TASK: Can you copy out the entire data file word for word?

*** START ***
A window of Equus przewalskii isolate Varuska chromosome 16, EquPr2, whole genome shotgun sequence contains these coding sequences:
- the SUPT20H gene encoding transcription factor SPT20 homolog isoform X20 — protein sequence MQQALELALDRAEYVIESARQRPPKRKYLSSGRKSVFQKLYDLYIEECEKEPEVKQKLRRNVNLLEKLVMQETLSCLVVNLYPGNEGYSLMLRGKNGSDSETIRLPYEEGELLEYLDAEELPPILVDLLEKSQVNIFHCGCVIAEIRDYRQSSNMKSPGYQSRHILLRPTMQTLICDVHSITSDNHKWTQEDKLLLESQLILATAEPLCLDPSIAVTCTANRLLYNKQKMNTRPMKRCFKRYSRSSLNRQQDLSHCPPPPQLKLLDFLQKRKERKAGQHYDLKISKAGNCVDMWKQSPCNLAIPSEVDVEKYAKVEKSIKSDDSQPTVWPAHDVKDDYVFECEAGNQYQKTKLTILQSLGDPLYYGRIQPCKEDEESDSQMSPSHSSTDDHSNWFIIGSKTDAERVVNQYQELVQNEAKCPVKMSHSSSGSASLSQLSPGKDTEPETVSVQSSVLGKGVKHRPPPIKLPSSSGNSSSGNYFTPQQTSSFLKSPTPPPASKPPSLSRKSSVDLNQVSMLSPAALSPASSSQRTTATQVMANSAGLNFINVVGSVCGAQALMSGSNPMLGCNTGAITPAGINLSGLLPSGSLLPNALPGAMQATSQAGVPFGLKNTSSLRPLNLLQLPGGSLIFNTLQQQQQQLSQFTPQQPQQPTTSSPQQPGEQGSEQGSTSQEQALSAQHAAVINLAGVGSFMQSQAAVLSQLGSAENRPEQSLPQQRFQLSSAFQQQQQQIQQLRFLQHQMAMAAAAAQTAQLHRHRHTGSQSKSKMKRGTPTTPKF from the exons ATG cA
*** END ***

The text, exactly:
A window of Equus przewalskii isolate Varuska chromosome 16, EquPr2, whole genome shotgun sequence contains these coding sequences:
- the SUPT20H gene encoding transcription factor SPT20 homolog isoform X20 — protein sequence MQQALELALDRAEYVIESARQRPPKRKYLSSGRKSVFQKLYDLYIEECEKEPEVKQKLRRNVNLLEKLVMQETLSCLVVNLYPGNEGYSLMLRGKNGSDSETIRLPYEEGELLEYLDAEELPPILVDLLEKSQVNIFHCGCVIAEIRDYRQSSNMKSPGYQSRHILLRPTMQTLICDVHSITSDNHKWTQEDKLLLESQLILATAEPLCLDPSIAVTCTANRLLYNKQKMNTRPMKRCFKRYSRSSLNRQQDLSHCPPPPQLKLLDFLQKRKERKAGQHYDLKISKAGNCVDMWKQSPCNLAIPSEVDVEKYAKVEKSIKSDDSQPTVWPAHDVKDDYVFECEAGNQYQKTKLTILQSLGDPLYYGRIQPCKEDEESDSQMSPSHSSTDDHSNWFIIGSKTDAERVVNQYQELVQNEAKCPVKMSHSSSGSASLSQLSPGKDTEPETVSVQSSVLGKGVKHRPPPIKLPSSSGNSSSGNYFTPQQTSSFLKSPTPPPASKPPSLSRKSSVDLNQVSMLSPAALSPASSSQRTTATQVMANSAGLNFINVVGSVCGAQALMSGSNPMLGCNTGAITPAGINLSGLLPSGSLLPNALPGAMQATSQAGVPFGLKNTSSLRPLNLLQLPGGSLIFNTLQQQQQQLSQFTPQQPQQPTTSSPQQPGEQGSEQGSTSQEQALSAQHAAVINLAGVGSFMQSQAAVLSQLGSAENRPEQSLPQQRFQLSSAFQQQQQQIQQLRFLQHQMAMAAAAAQTAQLHRHRHTGSQSKSKMKRGTPTTPKF from the exons ATG cA